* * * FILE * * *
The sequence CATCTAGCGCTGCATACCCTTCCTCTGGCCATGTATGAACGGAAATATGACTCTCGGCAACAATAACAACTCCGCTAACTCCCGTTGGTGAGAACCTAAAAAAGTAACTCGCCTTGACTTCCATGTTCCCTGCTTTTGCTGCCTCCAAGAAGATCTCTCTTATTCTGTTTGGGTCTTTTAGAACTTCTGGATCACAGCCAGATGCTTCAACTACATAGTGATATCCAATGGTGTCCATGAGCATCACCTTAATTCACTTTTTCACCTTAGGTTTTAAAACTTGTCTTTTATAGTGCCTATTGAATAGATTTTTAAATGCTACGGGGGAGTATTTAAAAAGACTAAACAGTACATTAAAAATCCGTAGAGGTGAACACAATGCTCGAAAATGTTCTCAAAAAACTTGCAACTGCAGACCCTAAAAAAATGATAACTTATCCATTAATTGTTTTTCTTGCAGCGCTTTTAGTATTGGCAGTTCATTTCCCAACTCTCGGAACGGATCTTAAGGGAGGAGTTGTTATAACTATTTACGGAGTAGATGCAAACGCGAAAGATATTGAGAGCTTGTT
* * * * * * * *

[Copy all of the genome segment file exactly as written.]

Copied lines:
The sequence CATCTAGCGCTGCATACCCTTCCTCTGGCCATGTATGAACGGAAATATGACTCTCGGCAACAATAACAACTCCGCTAACTCCCGTTGGTGAGAACCTAAAAAAGTAACTCGCCTTGACTTCCATGTTCCCTGCTTTTGCTGCCTCCAAGAAGATCTCTCTTATTCTGTTTGGGTCTTTTAGAACTTCTGGATCACAGCCAGATGCTTCAACTACATAGTGATATCCAATGGTGTCCATGAGCATCACCTTAATTCACTTTTTCACCTTAGGTTTTAAAACTTGTCTTTTATAGTGCCTATTGAATAGATTTTTAAATGCTACGGGGGAGTATTTAAAAAGACTAAACAGTACATTAAAAATCCGTAGAGGTGAACACAATGCTCGAAAATGTTCTCAAAAAACTTGCAACTGCAGACCCTAAAAAAATGATAACTTATCCATTAATTGTTTTTCTTGCAGCGCTTTTAGTATTGGCAGTTCATTTCCCAACTCTCGGAACGGATCTTAAGGGAGGAGTTGTTATAACTATTTACGGAGTAGATGCAAACGCGAAAGATATTGAGAGCTTGTT